One of the greatest accomplishments in all of human history occurred through Nehemiah and the rebuilding of the wall of Jerusalem in 52 days.
Nehemiah was a slave, in bondage in a foreign land. But he was connected through prayer to the God who made and controls the universe.
All that occurred could not have been dreamed, but it happened because Nehemiah was a man to whom prayer was a first response, not a last resort. Notice the consistency of his prayer.
1. He prayed when he was burdened
When I heard these words, I sat down and wept and mourned for days; and I was fasting and praying before the God of heaven (Nehemiah 1:4 NASB).
2. He prayed when the sins of the people were overwhelming.
“We have acted very corruptly against You and have not kept the commandments, nor the statutes, nor the ordinances which You commanded Your servant Moses. Remember the word which You commanded Your servant Moses, saying, ‘If you are unfaithful I will scatter you among the peoples; but if you return to Me and keep My commandments and do them, though those of you who have been scattered were in the most remote part of the heavens, I will gather them from there and will bring them to the place where I have chosen to cause My name to dwell’” (1:7-9).
3. He prayed when he had an overwhelming task to do.
“O Lord, I beseech You, may Your ear be attentive to the prayer of Your servant and the prayer of Your servants who delight to revere Your name, and make Your servant successful today and grant him compassion before this man.” Now I was the cupbearer to the king (1:11).
4. He prayed right in the middle of hard conversations.
Then the king said to me, “What would you request?” So I prayed to the God of heaven (2:4).
5. He prayed when he had a physical, financial need that was impossible.
So I prayed to the God of heaven. … And the king granted them to me because the good hand of my God was on me (2:4, 8).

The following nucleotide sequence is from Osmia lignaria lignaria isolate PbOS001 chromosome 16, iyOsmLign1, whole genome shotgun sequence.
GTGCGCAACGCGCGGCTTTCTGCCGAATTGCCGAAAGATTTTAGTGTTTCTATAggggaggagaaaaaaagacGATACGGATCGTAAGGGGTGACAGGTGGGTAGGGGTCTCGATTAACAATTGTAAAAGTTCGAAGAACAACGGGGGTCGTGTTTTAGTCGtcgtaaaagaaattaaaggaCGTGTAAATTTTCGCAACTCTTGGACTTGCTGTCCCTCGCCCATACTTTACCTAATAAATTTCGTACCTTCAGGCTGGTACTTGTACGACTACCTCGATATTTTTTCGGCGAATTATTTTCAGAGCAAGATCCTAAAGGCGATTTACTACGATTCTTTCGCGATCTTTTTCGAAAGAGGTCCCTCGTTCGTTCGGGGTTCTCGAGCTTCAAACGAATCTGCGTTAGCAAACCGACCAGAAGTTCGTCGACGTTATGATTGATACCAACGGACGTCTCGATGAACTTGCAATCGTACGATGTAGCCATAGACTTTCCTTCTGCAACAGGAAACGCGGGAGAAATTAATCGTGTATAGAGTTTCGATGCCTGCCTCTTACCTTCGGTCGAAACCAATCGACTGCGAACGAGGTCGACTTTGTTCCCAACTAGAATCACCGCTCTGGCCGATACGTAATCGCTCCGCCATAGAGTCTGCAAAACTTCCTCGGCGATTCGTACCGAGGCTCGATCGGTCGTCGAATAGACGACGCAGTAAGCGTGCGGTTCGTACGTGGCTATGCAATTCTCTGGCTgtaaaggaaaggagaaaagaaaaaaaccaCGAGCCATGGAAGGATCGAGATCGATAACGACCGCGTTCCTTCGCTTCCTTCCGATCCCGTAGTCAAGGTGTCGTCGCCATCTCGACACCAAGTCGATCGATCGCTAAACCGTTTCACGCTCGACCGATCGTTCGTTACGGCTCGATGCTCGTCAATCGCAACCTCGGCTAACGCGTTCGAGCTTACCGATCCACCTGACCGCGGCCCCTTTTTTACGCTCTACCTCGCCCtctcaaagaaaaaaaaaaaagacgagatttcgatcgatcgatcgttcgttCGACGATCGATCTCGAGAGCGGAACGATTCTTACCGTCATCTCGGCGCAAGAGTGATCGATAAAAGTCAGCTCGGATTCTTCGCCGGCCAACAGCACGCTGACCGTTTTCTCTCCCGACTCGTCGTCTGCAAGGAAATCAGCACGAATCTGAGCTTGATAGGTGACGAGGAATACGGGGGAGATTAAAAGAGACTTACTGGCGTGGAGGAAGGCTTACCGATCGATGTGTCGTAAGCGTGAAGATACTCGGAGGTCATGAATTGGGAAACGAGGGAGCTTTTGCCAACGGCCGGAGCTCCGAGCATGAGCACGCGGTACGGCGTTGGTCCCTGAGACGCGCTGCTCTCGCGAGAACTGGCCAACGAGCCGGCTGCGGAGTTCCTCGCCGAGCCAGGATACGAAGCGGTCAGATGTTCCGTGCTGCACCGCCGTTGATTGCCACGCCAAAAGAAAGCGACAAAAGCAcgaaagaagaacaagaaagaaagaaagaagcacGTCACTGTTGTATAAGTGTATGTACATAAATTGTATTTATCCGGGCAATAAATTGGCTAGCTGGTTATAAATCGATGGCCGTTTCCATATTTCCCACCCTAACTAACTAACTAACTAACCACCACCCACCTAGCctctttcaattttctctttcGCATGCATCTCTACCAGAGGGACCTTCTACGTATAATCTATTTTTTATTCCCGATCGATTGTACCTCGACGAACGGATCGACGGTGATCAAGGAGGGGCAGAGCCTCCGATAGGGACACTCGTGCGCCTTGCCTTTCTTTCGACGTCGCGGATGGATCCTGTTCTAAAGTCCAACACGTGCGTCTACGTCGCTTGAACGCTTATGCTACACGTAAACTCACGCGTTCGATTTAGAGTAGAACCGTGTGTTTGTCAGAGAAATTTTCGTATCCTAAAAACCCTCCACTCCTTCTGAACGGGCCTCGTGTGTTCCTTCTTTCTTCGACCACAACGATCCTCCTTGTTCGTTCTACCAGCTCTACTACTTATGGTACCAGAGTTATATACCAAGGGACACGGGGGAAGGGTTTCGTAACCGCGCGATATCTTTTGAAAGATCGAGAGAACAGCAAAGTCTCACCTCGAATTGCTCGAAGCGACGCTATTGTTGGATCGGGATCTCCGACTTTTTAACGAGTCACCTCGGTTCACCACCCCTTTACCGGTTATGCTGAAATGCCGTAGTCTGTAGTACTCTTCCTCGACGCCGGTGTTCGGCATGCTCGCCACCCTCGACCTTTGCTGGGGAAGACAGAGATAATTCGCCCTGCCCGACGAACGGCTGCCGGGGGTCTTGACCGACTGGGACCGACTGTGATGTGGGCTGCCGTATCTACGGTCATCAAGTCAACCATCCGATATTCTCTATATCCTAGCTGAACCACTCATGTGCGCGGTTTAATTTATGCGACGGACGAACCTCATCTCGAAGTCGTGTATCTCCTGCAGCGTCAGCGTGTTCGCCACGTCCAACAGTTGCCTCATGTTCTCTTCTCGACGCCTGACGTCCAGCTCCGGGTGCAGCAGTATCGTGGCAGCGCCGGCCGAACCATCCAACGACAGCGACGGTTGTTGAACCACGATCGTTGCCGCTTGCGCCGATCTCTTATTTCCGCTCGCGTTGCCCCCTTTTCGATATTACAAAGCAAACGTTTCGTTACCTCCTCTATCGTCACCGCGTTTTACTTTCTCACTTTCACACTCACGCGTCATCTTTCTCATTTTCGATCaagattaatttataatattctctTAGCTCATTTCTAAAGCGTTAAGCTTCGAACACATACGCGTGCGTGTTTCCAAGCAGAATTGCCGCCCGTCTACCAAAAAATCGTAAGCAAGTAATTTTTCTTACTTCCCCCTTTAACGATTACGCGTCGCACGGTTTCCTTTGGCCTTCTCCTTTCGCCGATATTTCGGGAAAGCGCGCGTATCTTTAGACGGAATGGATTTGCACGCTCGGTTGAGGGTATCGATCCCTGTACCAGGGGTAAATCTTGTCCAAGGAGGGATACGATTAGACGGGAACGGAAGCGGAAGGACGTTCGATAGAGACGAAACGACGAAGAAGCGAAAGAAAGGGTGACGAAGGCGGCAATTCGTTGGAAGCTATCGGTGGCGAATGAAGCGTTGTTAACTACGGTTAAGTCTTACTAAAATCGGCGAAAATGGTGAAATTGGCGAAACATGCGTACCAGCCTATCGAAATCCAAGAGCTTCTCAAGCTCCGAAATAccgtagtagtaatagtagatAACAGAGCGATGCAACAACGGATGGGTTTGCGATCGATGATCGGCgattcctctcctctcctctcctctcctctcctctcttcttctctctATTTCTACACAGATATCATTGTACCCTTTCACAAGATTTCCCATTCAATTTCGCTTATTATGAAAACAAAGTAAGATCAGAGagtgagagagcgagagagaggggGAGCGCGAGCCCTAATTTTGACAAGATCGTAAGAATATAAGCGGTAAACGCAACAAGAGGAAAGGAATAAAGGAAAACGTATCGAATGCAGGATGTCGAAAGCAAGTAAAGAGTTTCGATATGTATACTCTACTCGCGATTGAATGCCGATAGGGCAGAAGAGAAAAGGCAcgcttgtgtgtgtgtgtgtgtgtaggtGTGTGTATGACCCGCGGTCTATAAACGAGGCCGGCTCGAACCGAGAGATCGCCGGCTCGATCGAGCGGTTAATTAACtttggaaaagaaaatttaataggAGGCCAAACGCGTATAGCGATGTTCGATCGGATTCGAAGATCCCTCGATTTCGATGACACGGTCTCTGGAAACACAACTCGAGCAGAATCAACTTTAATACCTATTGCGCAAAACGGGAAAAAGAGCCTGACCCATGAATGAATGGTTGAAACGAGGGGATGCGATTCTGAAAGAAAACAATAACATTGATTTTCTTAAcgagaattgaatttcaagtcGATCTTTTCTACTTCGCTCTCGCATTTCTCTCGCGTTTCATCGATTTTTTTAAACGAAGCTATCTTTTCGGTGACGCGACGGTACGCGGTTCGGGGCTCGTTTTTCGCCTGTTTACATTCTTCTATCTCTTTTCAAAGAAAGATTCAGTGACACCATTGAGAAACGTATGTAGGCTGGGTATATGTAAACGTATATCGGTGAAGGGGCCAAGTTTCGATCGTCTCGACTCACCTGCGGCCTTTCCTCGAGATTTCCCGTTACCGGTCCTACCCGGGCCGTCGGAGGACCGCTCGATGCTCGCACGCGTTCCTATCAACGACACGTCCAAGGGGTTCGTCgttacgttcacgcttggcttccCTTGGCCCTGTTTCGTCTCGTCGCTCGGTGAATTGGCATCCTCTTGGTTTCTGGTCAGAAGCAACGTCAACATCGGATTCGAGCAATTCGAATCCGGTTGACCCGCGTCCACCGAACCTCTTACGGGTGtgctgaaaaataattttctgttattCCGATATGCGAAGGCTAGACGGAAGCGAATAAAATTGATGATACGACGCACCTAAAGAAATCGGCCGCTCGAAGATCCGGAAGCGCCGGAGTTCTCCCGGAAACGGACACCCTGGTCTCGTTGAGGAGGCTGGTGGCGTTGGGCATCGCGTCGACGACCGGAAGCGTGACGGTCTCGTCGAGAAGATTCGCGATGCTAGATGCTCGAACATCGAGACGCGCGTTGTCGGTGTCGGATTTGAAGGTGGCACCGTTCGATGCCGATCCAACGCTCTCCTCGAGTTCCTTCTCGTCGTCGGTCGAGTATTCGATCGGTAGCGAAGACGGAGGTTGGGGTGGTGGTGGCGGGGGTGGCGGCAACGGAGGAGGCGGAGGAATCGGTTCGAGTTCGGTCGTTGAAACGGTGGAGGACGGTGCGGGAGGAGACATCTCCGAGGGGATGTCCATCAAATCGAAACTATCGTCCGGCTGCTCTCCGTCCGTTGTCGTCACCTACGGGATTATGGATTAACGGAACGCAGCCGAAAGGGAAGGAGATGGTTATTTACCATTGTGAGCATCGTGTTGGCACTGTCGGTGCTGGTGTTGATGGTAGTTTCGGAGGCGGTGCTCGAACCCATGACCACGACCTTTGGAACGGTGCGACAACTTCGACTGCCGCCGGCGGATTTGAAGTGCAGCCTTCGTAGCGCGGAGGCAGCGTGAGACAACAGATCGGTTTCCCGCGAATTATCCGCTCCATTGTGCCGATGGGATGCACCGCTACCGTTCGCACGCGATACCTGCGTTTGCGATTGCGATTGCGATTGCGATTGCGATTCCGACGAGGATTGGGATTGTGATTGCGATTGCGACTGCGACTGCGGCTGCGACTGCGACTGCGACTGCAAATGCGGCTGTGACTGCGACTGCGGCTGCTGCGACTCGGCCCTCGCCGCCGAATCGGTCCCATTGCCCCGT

6. He prayed when he had opposition to the work from visible enemies.
Hear, O our God, how we are despised! Return their reproach on their own heads and give them up for plunder in a land of captivity. Do not forgive their iniquity and let not their sin be blotted out before You, for they have demoralized the builders. So we built the wall and the whole wall was joined together to half its height, for the people had a mind to work … All of them conspired together to come and fight against Jerusalem and to cause a disturbance in it. But we prayed to our God, and because of them we set up a guard against them day and night (4:4-6, 8-9).
7. He prayed when he was in the midst of a personally overwhelming task.
Remember me, O my God, for good, according to all that I have done for this people (5:19).
8. He prayed when he was being falsely accused by his enemies and was weak and discouraged.
For all of them were trying to frighten us, thinking, “They will become discouraged with the work and it will not be done.” But now, O God, strengthen my hands (6:9).
9. He prayed when he was frightened by his enemies.
Remember, O my God, Tobiah and Sanballat according to these works of theirs, and also Noadiah the prophetess and the rest of the prophets who were trying to frighten me (6:14).
10. He prayed with others when God had accomplished the work and given victory and they came to consecrate themselves and make a fresh covenant with God.
Now on the twenty-fourth day of this month the sons of Israel assembled with fasting, in sackcloth and with dirt upon them. The descendants of Israel separated themselves from all foreigners, and stood and confessed their sins and the iniquities of their fathers. While they stood in their place, they read from the book of the law of the LORD their God for a fourth of the day; and for another fourth they confessed and worshiped the LORD their God (9:1-3).
11. He prayed when he found the people slipping back into sin.
Remember me for this, O my God, and do not blot out my loyal deeds which I have performed for the house of my God and its services (13:14).
12. He prayed when he had to confront his people for their backsliding.
Remember them, O my God, because they have defiled the priesthood and the covenant of the priesthood and the Levites (13:29).
You may not think that such fervent prayer is important. Then again, you also may not be the one who was used to bring about one of the greatest nationwide revivals in human history.
But, you can be.
Apparently, Nehemiah believed prayer—not position—was the key to change a nation, and it became his natural response in every circumstance. Through prayer, this humble slave brought God into the equation of his nation’s horrible condition.
And so must we.